Two hundred and sixty-five acres (107 hectares) in the Jamaica Plain and Roslindale sections of Boston, Massachusetts, located at 42°19′N 71°5′W / 42.317°N 71.083°W / 42.317; -71.083, with altitudes ranging from 46 feet (15 m) in the meadow across the drive from the Hunnewell Building to 240 feet (79 m) at the top of Peters Hill.

 

Climate

 

Average yearly rainfall is 43.63 inches (1,102 mm); average snowfall, 40.2 inches (102 centimeters). Monthly mean temperature is 51.5 °F (10.8 °C); July's mean temperature is 73.5 °F (23 °C); January's is 29.6 °F (-1.3 °C). The Arboretum is located in USDA hardiness zone 6 (0 to −10 °F, −18 to −23 °C).

 

Collections (as of September 14, 2007)

 

At present, the living collections include 15,441 individual plants (including nursery holdings) belonging to 10,216 accessions representing 4,099 taxa; with particular emphasis on the ligneous species of North America and eastern Asia. Historic collections include the plant introductions from eastern Asia made by Charles Sprague Sargent, Ernest Henry Wilson, William Purdom, Joseph Hers, and Joseph Rock. Recent introductions from Asia have resulted from the 1977 Arnold Arboretum Expedition to Japan and Korea, the 1980 Sino-American Botanical Expedition to western Hubei Province, and more recent expeditions to China and Taiwan.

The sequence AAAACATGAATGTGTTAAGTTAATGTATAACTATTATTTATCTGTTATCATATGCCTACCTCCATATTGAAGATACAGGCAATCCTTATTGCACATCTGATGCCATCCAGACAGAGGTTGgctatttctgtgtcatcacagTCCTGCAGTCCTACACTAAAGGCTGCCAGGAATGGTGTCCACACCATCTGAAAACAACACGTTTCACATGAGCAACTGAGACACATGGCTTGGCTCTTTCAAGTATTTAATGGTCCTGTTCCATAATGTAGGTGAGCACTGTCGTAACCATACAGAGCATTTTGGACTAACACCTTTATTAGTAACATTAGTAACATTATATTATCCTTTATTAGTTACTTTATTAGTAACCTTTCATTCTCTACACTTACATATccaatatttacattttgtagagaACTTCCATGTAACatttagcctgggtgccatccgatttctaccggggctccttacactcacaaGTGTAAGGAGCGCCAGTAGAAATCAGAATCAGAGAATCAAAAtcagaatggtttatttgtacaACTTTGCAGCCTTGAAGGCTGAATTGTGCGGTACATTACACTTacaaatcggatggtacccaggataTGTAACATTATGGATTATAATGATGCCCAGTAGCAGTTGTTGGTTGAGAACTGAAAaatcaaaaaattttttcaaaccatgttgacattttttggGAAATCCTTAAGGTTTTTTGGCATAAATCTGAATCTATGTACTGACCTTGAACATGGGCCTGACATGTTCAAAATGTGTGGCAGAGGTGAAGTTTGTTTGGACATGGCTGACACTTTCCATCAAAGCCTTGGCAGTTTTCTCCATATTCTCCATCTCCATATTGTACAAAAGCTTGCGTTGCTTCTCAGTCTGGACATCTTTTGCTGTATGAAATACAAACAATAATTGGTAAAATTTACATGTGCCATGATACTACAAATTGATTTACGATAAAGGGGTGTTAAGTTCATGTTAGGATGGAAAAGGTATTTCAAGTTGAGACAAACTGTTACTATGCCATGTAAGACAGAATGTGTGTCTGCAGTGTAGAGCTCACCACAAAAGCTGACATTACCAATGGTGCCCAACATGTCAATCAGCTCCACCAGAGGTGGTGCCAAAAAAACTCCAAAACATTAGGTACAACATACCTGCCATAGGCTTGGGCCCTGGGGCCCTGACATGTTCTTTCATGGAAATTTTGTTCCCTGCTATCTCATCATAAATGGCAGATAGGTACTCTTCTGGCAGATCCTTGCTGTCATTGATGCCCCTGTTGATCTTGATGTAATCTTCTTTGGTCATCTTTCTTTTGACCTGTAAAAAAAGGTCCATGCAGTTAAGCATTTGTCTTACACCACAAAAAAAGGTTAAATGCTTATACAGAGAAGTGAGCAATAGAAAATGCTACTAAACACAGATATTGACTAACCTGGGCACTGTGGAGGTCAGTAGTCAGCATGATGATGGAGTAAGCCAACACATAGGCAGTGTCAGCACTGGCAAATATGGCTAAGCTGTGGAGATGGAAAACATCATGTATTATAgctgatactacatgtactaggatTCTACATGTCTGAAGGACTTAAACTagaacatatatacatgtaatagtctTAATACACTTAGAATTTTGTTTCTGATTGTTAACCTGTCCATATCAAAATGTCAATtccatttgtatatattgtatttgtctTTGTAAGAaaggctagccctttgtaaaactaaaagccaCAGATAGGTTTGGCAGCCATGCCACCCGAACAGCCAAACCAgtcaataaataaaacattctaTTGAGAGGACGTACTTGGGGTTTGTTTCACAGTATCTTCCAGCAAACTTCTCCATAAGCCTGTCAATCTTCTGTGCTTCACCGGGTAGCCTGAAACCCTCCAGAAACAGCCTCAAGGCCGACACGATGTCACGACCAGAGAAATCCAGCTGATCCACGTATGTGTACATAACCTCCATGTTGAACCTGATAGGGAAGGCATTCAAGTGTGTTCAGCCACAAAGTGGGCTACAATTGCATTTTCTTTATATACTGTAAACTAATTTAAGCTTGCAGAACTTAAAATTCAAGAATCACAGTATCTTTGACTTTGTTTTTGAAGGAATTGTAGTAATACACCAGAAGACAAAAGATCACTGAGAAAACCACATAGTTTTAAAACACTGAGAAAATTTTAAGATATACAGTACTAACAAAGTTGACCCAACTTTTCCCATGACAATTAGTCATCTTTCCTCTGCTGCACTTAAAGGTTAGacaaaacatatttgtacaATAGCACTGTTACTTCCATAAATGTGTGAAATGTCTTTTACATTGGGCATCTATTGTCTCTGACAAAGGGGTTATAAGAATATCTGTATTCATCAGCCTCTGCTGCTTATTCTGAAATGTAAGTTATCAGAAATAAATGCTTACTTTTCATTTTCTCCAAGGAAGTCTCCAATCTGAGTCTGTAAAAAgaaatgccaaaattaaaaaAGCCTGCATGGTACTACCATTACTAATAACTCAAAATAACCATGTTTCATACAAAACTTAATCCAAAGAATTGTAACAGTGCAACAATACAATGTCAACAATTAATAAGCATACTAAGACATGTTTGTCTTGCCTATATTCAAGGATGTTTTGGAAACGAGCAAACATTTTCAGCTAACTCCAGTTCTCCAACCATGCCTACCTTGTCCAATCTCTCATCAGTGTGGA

Comprehensive collections are maintained and augmented for most genera, and genera that have received particular emphasis include: Acer, Fagus, Carya, Forsythia, Taxodium, Pinus, Metasequoia, Lonicera, Magnolia, Malus, Quercus, Rhododendron, Syringa, Paulownia, Albizia, Ilex, Gleditsia and Tsuga. Other comprehensive collections include the Bradley Collection of Rosaceous Plants, the collection of conifers and dwarf conifers, and the Larz Anderson Bonsai Collection. Approximately 500 accessions are processed annually.

 

Collections policy